The United States on Thursday said that the upcoming China-Pakistan Economic Corridor would eventually take a toll on Pakistan’s economy, and would only benefit China, reported AFP.
“It’s clear, or it needs to be clear, that CPEC is not about aid,” said Alice Wells, the acting assistant secretary of state for South Asia. “CPEC relies primarily on Chinese workers and supplies, even amid rising unemployment in Pakistan. The corridor is going to take a growing toll on the Pakistan economy, especially when the bulk of payments start to come in the next four to six years.”
Wells added: “Even if loan payments are deferred, they are going to continue to hang over Pakistan’s economic development potential, hamstringing Prime Minister [Imran] Khan’s reform agenda.”
Wells said Pakistan should ask China tough questions on debt, accountability, fairness and transparency, reported PTI. “Ask the Chinese government why it is pursuing a development model in Pakistan, that significantly deviates from what brought China its own economic success,” said the US diplomat.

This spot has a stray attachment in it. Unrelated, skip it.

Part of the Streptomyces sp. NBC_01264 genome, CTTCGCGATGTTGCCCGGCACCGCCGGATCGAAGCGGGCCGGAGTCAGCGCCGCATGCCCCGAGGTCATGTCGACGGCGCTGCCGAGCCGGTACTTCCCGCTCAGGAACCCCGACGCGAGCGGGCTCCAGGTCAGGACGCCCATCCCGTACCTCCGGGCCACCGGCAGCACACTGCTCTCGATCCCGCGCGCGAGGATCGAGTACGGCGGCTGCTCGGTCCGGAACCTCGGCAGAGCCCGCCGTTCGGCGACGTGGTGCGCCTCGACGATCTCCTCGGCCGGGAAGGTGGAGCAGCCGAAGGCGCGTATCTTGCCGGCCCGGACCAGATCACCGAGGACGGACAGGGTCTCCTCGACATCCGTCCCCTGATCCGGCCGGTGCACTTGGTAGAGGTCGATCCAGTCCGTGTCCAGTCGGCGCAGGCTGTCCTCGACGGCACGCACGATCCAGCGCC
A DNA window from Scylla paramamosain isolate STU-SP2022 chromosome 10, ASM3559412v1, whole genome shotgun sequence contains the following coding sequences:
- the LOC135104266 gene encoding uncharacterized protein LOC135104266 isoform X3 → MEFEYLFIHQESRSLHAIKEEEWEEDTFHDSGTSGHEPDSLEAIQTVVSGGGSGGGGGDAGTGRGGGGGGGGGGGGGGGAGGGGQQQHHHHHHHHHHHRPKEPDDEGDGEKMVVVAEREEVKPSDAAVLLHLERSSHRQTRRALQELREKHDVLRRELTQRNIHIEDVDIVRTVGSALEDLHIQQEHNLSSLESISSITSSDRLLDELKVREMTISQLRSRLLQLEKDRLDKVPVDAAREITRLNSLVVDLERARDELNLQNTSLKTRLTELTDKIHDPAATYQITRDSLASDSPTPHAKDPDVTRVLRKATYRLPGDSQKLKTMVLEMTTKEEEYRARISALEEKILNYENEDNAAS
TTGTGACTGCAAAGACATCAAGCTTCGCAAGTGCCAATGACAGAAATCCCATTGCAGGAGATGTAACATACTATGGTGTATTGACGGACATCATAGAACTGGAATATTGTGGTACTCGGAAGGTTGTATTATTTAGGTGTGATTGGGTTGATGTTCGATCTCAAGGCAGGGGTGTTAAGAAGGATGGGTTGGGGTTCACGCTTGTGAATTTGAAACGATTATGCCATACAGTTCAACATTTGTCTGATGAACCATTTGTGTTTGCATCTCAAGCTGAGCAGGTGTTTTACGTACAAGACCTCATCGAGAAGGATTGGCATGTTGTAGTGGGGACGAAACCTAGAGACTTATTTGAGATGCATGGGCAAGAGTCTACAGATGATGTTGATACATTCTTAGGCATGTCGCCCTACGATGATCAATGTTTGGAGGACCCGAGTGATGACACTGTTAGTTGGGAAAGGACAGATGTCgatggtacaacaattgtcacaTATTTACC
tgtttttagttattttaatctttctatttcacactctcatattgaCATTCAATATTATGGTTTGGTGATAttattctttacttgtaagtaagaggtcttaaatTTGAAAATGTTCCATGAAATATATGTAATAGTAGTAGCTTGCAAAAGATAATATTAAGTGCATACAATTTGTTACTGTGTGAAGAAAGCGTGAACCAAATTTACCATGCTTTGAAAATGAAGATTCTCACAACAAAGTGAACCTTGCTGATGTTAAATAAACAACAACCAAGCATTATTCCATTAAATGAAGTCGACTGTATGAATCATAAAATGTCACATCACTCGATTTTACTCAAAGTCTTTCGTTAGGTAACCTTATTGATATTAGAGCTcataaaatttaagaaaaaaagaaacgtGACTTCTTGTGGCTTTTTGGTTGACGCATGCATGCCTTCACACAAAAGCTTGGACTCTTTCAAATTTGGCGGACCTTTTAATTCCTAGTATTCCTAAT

During her speech at the Woodrow Wilson International Center for Scholars, Wells said the US offered a better model to Pakistan that could boost the country’s economy. She cited the examples of US companies like Uber, Exxon Mobil, PepsiCo and Coca-Cola that have invested in Pakistan. “There is a different model,” Wells said. “Worldwide we see that US companies bring more than just capital; they bring values, processes and expertise that build the capacities of local economies.”
In 2015, Pakistan and China inked an agreement to start work on the $46 billion China-Pakistan Economic Corridor, or CPEC, which consists of a network of infrastructure and energy projects. The corridor is an integral part of Beijing’s $900 billion One Belt, One Road, later renamed Belt and Road Initiative, which was unveiled in 2013. The corridor connects Kashgar in western China with Gwadar port in Pakistan.
India has repeatedly raised concerns about the CPEC as it comprises parts of Kashmir that are occupied by Pakistan. In September, the Ministry of External Affairs even called the corridor illegal.